Annexe 14 - Etude nationale Irlande

Annexe 14 - Etude nationale Irlande

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EVALUATION DES MESURES AGRO-ENVIRONNEMENTALES AGRI/ G4/ 2004 ANNEXE 14 : ETUDE NATIONALE IRLANDE Novembre 2005 Janet Dwyer and Carol Kambites, Countryside and Community Research Unit Dunholme Villa, The Park, Cheltenham, Gloucestershire GL50 2RH, UK Evaluation of agri-environmental measures - Ireland TABLE OF CONTENTS 1. AGRI-ENVIRONMENT MEASURES IN IRELAND - TERMINOLOGY.......................... 1 1.1 Terminology........................................................................................................................................ 1 1.2 Brief presentation of the Scheme ...................................................................................................... 1 1.3 Detailed description of the Measures................................................................................................ 2 1.3.1 Compulsory measures under REPS ................................................................................................. 2 1.3.2 Supplementary M ............................................................................................ 3 2. TYPOLOGY OF ACTIONS AND MEASURES ........................................................... 4 3. CONTEXT OF IMPLEMENTATION OF THE SCHEME ................................................ 6 3.1 History of the Irish approach........................................................................................... ...

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EVALUATION DES MESURES
AGRO-ENVIRONNEMENTALES


AGRI/ G4/ 2004







ANNEXE 14 : ETUDE NATIONALE IRLANDE









Novembre 2005





Janet Dwyer and Carol Kambites, Countryside and Community Research Unit
Dunholme Villa, The Park, Cheltenham, Gloucestershire GL50 2RH, UK Evaluation of agri-environmental measures - Ireland
TABLE OF CONTENTS

1. AGRI-ENVIRONMENT MEASURES IN IRELAND - TERMINOLOGY.......................... 1
1.1 Terminology........................................................................................................................................ 1
1.2 Brief presentation of the Scheme ...................................................................................................... 1
1.3 Detailed description of the Measures................................................................................................ 2
1.3.1 Compulsory measures under REPS ................................................................................................. 2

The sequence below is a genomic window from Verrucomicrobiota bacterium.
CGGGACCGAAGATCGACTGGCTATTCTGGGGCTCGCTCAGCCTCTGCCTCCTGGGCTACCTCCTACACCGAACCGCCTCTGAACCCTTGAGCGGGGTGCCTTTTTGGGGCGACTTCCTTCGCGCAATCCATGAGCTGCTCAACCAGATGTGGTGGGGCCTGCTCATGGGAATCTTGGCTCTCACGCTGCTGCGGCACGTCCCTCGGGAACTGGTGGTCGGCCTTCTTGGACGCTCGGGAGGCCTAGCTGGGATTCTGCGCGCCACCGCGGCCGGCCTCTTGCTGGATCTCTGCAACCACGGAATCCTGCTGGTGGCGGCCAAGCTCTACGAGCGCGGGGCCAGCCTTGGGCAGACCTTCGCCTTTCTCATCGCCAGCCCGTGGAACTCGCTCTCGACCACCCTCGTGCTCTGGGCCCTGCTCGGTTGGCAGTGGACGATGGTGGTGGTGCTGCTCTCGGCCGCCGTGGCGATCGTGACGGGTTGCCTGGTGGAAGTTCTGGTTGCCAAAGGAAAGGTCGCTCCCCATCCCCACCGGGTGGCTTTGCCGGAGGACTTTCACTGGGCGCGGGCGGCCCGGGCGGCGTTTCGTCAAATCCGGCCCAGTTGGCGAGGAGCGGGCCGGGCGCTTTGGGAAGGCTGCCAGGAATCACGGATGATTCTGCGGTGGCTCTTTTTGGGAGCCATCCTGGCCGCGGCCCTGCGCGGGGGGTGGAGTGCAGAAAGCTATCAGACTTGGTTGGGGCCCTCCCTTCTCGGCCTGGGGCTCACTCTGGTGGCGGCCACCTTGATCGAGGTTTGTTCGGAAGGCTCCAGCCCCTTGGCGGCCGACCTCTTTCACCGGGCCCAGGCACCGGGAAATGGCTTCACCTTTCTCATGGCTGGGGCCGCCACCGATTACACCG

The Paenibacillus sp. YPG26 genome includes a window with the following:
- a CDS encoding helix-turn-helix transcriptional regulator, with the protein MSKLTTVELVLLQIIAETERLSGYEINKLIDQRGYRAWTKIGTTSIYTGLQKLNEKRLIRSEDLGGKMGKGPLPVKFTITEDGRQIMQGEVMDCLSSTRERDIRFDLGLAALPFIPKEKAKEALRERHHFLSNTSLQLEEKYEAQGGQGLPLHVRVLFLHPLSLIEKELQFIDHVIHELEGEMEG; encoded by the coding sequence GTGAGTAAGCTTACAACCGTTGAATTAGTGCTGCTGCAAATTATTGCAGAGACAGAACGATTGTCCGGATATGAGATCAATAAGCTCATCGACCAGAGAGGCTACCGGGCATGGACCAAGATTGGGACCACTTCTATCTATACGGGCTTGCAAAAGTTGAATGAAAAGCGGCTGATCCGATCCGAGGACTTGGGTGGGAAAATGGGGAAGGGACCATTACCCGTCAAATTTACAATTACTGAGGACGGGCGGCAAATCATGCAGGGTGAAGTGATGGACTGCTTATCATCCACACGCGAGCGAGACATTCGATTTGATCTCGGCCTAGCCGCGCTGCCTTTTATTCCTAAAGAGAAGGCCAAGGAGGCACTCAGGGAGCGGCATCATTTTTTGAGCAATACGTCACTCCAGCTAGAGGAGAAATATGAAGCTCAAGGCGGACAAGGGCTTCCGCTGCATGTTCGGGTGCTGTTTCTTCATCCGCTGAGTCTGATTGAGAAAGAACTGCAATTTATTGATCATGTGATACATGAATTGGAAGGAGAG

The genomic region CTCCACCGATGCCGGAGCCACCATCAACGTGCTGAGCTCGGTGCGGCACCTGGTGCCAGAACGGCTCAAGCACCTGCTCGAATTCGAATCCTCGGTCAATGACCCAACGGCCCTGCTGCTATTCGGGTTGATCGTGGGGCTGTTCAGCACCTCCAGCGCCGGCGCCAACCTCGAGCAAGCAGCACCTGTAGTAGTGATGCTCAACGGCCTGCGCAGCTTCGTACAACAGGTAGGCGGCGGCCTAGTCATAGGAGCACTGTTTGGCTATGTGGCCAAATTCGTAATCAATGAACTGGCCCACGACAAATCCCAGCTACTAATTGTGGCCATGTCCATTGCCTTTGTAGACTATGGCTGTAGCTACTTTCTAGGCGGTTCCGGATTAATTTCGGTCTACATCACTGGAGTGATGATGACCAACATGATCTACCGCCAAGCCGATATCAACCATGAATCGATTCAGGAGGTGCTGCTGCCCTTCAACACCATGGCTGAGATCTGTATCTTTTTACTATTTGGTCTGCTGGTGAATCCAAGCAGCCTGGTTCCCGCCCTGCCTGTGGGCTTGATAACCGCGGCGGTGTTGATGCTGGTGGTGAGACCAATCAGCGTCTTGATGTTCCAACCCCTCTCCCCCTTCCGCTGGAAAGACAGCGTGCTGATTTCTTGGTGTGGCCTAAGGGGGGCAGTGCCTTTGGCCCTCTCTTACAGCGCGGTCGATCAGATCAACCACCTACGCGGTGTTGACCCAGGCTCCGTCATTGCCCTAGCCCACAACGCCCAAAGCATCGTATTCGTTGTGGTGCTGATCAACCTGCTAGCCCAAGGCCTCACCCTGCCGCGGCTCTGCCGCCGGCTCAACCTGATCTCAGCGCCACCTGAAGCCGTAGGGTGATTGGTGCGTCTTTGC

1.3.2 Supplementary M ............................................................................................ 3
2. TYPOLOGY OF ACTIONS AND MEASURES ........................................................... 4
3. CONTEXT OF IMPLEMENTATION OF THE SCHEME ................................................ 6
3.1 History of the Irish approach............................................................................................................ 6
3.2 Main aims of the AEM of the RDR in Ireland................................................................................. 7
3.3 Organisation of scheme implementation.......................................................................................... 8
3.3.1 Planning - Programming.................................................................................................................. 8
3.3.2 Implementation and control ............................................................................................................. 8
3.3.3 Monitoring and control................. 8
3.3.4 Level of development of good agricultural practice documentation................................................ 8
3.4 The level of implementation of the measures................................................................................. 11
4. ANSWER TO EVALUATION QUESTIONS ............................................................. 12
4.1 Theme nº 1: Environmental impacts of agri-environmental measures - Sub-theme nº 1:
biodiversity..................................................................................................................................................... 12
4.1.1 Q 1: To what extent have agro-environmental measures improved or maintained common
biodiversity (species richness)?..................................................................................................... 12
4.1.2 Q.2 To what extent have the agri-environment measures maintained or improved special habitats?
....................................................................................................................................................... 19
4.1.3 Q3 To what extent have the agro-environmental measures maintained or improved genetic
resources by safeguarding endangered animal and plant species? ................................................ 23
4.2 Theme nº 1: Environmental impacts of agri-environmental measures – Sub-theme nº 2: